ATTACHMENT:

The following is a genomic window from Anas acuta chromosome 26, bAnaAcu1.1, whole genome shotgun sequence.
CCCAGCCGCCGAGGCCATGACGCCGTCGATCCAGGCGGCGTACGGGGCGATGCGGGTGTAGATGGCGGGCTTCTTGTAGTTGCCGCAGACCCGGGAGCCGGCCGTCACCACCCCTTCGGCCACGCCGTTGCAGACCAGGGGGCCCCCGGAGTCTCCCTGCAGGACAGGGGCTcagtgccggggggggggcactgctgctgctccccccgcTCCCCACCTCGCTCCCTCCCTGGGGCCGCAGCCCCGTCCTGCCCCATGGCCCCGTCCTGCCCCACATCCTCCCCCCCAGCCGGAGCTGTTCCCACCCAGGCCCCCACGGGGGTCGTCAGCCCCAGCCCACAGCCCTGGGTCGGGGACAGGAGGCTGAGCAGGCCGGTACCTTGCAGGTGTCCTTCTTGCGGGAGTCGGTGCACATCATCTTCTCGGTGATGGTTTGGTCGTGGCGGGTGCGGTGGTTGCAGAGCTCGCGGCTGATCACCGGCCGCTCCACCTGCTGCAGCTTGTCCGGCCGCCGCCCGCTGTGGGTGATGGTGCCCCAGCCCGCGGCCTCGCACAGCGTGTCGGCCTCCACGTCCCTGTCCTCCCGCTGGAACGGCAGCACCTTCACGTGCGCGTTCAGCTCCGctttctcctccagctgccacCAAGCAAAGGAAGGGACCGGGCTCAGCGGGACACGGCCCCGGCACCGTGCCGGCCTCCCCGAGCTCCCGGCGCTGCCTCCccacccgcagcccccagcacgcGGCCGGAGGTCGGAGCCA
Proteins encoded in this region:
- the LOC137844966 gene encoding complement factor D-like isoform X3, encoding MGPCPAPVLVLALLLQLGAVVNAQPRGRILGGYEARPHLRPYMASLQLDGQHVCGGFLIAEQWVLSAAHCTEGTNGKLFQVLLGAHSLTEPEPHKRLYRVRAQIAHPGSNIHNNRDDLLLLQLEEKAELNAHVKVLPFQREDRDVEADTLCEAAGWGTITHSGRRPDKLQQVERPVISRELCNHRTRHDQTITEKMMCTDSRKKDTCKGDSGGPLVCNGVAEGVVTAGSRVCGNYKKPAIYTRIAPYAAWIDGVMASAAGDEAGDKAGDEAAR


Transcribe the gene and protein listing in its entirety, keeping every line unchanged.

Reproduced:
The following is a genomic window from Anas acuta chromosome 26, bAnaAcu1.1, whole genome shotgun sequence.
CCCAGCCGCCGAGGCCATGACGCCGTCGATCCAGGCGGCGTACGGGGCGATGCGGGTGTAGATGGCGGGCTTCTTGTAGTTGCCGCAGACCCGGGAGCCGGCCGTCACCACCCCTTCGGCCACGCCGTTGCAGACCAGGGGGCCCCCGGAGTCTCCCTGCAGGACAGGGGCTcagtgccggggggggggcactgctgctgctccccccgcTCCCCACCTCGCTCCCTCCCTGGGGCCGCAGCCCCGTCCTGCCCCATGGCCCCGTCCTGCCCCACATCCTCCCCCCCAGCCGGAGCTGTTCCCACCCAGGCCCCCACGGGGGTCGTCAGCCCCAGCCCACAGCCCTGGGTCGGGGACAGGAGGCTGAGCAGGCCGGTACCTTGCAGGTGTCCTTCTTGCGGGAGTCGGTGCACATCATCTTCTCGGTGATGGTTTGGTCGTGGCGGGTGCGGTGGTTGCAGAGCTCGCGGCTGATCACCGGCCGCTCCACCTGCTGCAGCTTGTCCGGCCGCCGCCCGCTGTGGGTGATGGTGCCCCAGCCCGCGGCCTCGCACAGCGTGTCGGCCTCCACGTCCCTGTCCTCCCGCTGGAACGGCAGCACCTTCACGTGCGCGTTCAGCTCCGctttctcctccagctgccacCAAGCAAAGGAAGGGACCGGGCTCAGCGGGACACGGCCCCGGCACCGTGCCGGCCTCCCCGAGCTCCCGGCGCTGCCTCCccacccgcagcccccagcacgcGGCCGGAGGTCGGAGCCA
Proteins encoded in this region:
- the LOC137844966 gene encoding complement factor D-like isoform X3, encoding MGPCPAPVLVLALLLQLGAVVNAQPRGRILGGYEARPHLRPYMASLQLDGQHVCGGFLIAEQWVLSAAHCTEGTNGKLFQVLLGAHSLTEPEPHKRLYRVRAQIAHPGSNIHNNRDDLLLLQLEEKAELNAHVKVLPFQREDRDVEADTLCEAAGWGTITHSGRRPDKLQQVERPVISRELCNHRTRHDQTITEKMMCTDSRKKDTCKGDSGGPLVCNGVAEGVVTAGSRVCGNYKKPAIYTRIAPYAAWIDGVMASAAGDEAGDKAGDEAAR